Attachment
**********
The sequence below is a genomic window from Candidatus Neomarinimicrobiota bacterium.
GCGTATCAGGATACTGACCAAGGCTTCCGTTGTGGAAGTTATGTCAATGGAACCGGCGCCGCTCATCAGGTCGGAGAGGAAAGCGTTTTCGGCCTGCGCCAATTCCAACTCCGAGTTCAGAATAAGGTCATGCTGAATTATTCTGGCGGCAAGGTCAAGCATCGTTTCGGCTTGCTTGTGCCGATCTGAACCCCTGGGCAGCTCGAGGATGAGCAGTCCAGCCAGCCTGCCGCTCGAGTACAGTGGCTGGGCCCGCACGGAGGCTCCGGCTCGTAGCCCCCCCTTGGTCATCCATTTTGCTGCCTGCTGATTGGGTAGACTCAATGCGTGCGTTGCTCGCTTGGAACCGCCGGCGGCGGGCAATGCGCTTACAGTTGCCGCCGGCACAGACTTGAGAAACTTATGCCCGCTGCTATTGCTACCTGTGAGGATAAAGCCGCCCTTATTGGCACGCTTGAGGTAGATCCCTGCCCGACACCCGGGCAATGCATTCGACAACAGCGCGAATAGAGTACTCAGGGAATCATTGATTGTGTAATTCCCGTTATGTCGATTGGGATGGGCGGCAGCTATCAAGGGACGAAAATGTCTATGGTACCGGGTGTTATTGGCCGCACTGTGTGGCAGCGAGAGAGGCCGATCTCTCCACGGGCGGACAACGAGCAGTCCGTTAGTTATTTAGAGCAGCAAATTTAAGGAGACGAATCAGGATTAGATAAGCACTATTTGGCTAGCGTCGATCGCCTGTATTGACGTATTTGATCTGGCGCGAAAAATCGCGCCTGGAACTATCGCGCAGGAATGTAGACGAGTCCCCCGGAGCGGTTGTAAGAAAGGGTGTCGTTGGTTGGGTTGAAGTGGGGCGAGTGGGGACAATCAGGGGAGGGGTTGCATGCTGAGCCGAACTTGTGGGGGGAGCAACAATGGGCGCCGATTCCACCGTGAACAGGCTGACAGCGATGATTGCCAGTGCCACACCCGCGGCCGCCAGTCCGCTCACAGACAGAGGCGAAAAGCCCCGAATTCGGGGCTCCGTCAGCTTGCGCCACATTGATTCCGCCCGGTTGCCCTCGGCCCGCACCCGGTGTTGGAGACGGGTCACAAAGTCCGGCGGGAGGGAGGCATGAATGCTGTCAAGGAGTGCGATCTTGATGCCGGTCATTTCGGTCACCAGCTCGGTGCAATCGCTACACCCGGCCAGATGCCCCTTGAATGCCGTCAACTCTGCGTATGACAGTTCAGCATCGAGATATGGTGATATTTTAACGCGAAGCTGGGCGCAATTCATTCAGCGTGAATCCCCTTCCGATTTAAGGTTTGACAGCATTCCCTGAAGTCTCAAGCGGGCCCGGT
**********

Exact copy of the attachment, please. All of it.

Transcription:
The sequence below is a genomic window from Candidatus Neomarinimicrobiota bacterium.
GCGTATCAGGATACTGACCAAGGCTTCCGTTGTGGAAGTTATGTCAATGGAACCGGCGCCGCTCATCAGGTCGGAGAGGAAAGCGTTTTCGGCCTGCGCCAATTCCAACTCCGAGTTCAGAATAAGGTCATGCTGAATTATTCTGGCGGCAAGGTCAAGCATCGTTTCGGCTTGCTTGTGCCGATCTGAACCCCTGGGCAGCTCGAGGATGAGCAGTCCAGCCAGCCTGCCGCTCGAGTACAGTGGCTGGGCCCGCACGGAGGCTCCGGCTCGTAGCCCCCCCTTGGTCATCCATTTTGCTGCCTGCTGATTGGGTAGACTCAATGCGTGCGTTGCTCGCTTGGAACCGCCGGCGGCGGGCAATGCGCTTACAGTTGCCGCCGGCACAGACTTGAGAAACTTATGCCCGCTGCTATTGCTACCTGTGAGGATAAAGCCGCCCTTATTGGCACGCTTGAGGTAGATCCCTGCCCGACACCCGGGCAATGCATTCGACAACAGCGCGAATAGAGTACTCAGGGAATCATTGATTGTGTAATTCCCGTTATGTCGATTGGGATGGGCGGCAGCTATCAAGGGACGAAAATGTCTATGGTACCGGGTGTTATTGGCCGCACTGTGTGGCAGCGAGAGAGGCCGATCTCTCCACGGGCGGACAACGAGCAGTCCGTTAGTTATTTAGAGCAGCAAATTTAAGGAGACGAATCAGGATTAGATAAGCACTATTTGGCTAGCGTCGATCGCCTGTATTGACGTATTTGATCTGGCGCGAAAAATCGCGCCTGGAACTATCGCGCAGGAATGTAGACGAGTCCCCCGGAGCGGTTGTAAGAAAGGGTGTCGTTGGTTGGGTTGAAGTGGGGCGAGTGGGGACAATCAGGGGAGGGGTTGCATGCTGAGCCGAACTTGTGGGGGGAGCAACAATGGGCGCCGATTCCACCGTGAACAGGCTGACAGCGATGATTGCCAGTGCCACACCCGCGGCCGCCAGTCCGCTCACAGACAGAGGCGAAAAGCCCCGAATTCGGGGCTCCGTCAGCTTGCGCCACATTGATTCCGCCCGGTTGCCCTCGGCCCGCACCCGGTGTTGGAGACGGGTCACAAAGTCCGGCGGGAGGGAGGCATGAATGCTGTCAAGGAGTGCGATCTTGATGCCGGTCATTTCGGTCACCAGCTCGGTGCAATCGCTACACCCGGCCAGATGCCCCTTGAATGCCGTCAACTCTGCGTATGACAGTTCAGCATCGAGATATGGTGATATTTTAACGCGAAGCTGGGCGCAATTCATTCAGCGTGAATCCCCTTCCGATTTAAGGTTTGACAGCATTCCCTGAAGTCTCAAGCGGGCCCGGT